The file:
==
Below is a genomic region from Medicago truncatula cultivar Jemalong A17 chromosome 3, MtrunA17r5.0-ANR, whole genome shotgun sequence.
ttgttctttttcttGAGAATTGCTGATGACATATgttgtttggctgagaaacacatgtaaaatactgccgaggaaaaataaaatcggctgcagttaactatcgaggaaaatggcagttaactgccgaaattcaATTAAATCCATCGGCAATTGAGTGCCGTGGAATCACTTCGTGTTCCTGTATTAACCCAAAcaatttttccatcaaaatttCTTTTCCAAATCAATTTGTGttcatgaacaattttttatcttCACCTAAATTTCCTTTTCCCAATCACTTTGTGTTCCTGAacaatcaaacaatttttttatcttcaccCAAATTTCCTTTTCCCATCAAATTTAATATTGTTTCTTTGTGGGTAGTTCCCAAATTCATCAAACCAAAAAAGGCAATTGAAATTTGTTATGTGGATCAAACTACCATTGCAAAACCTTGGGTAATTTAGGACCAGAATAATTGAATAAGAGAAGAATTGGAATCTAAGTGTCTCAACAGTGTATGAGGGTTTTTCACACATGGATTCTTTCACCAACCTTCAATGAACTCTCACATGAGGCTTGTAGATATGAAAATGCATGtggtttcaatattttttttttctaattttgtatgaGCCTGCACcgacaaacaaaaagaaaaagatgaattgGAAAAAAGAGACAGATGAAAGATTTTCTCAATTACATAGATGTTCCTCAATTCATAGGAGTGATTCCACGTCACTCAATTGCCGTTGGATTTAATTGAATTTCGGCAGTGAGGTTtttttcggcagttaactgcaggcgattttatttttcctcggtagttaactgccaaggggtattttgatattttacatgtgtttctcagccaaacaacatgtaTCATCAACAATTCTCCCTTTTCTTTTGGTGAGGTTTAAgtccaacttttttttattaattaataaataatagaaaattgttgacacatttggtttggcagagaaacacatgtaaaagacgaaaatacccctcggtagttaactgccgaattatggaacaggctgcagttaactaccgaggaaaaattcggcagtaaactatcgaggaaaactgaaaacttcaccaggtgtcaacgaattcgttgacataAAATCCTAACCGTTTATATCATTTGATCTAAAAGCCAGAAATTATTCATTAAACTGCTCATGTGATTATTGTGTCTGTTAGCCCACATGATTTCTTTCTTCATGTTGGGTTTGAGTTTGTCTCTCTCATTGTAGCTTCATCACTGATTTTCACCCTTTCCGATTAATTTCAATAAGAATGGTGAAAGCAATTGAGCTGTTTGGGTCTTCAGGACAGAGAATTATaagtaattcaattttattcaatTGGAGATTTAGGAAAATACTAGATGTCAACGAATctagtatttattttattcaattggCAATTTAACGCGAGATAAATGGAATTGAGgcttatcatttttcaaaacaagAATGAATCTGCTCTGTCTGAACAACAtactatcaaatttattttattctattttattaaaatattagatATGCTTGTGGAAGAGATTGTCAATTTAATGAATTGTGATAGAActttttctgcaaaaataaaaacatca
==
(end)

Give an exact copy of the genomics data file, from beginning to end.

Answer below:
Below is a genomic region from Medicago truncatula cultivar Jemalong A17 chromosome 3, MtrunA17r5.0-ANR, whole genome shotgun sequence.
ttgttctttttcttGAGAATTGCTGATGACATATgttgtttggctgagaaacacatgtaaaatactgccgaggaaaaataaaatcggctgcagttaactatcgaggaaaatggcagttaactgccgaaattcaATTAAATCCATCGGCAATTGAGTGCCGTGGAATCACTTCGTGTTCCTGTATTAACCCAAAcaatttttccatcaaaatttCTTTTCCAAATCAATTTGTGttcatgaacaattttttatcttCACCTAAATTTCCTTTTCCCAATCACTTTGTGTTCCTGAacaatcaaacaatttttttatcttcaccCAAATTTCCTTTTCCCATCAAATTTAATATTGTTTCTTTGTGGGTAGTTCCCAAATTCATCAAACCAAAAAAGGCAATTGAAATTTGTTATGTGGATCAAACTACCATTGCAAAACCTTGGGTAATTTAGGACCAGAATAATTGAATAAGAGAAGAATTGGAATCTAAGTGTCTCAACAGTGTATGAGGGTTTTTCACACATGGATTCTTTCACCAACCTTCAATGAACTCTCACATGAGGCTTGTAGATATGAAAATGCATGtggtttcaatattttttttttctaattttgtatgaGCCTGCACcgacaaacaaaaagaaaaagatgaattgGAAAAAAGAGACAGATGAAAGATTTTCTCAATTACATAGATGTTCCTCAATTCATAGGAGTGATTCCACGTCACTCAATTGCCGTTGGATTTAATTGAATTTCGGCAGTGAGGTTtttttcggcagttaactgcaggcgattttatttttcctcggtagttaactgccaaggggtattttgatattttacatgtgtttctcagccaaacaacatgtaTCATCAACAATTCTCCCTTTTCTTTTGGTGAGGTTTAAgtccaacttttttttattaattaataaataatagaaaattgttgacacatttggtttggcagagaaacacatgtaaaagacgaaaatacccctcggtagttaactgccgaattatggaacaggctgcagttaactaccgaggaaaaattcggcagtaaactatcgaggaaaactgaaaacttcaccaggtgtcaacgaattcgttgacataAAATCCTAACCGTTTATATCATTTGATCTAAAAGCCAGAAATTATTCATTAAACTGCTCATGTGATTATTGTGTCTGTTAGCCCACATGATTTCTTTCTTCATGTTGGGTTTGAGTTTGTCTCTCTCATTGTAGCTTCATCACTGATTTTCACCCTTTCCGATTAATTTCAATAAGAATGGTGAAAGCAATTGAGCTGTTTGGGTCTTCAGGACAGAGAATTATaagtaattcaattttattcaatTGGAGATTTAGGAAAATACTAGATGTCAACGAATctagtatttattttattcaattggCAATTTAACGCGAGATAAATGGAATTGAGgcttatcatttttcaaaacaagAATGAATCTGCTCTGTCTGAACAACAtactatcaaatttattttattctattttattaaaatattagatATGCTTGTGGAAGAGATTGTCAATTTAATGAATTGTGATAGAActttttctgcaaaaataaaaacatca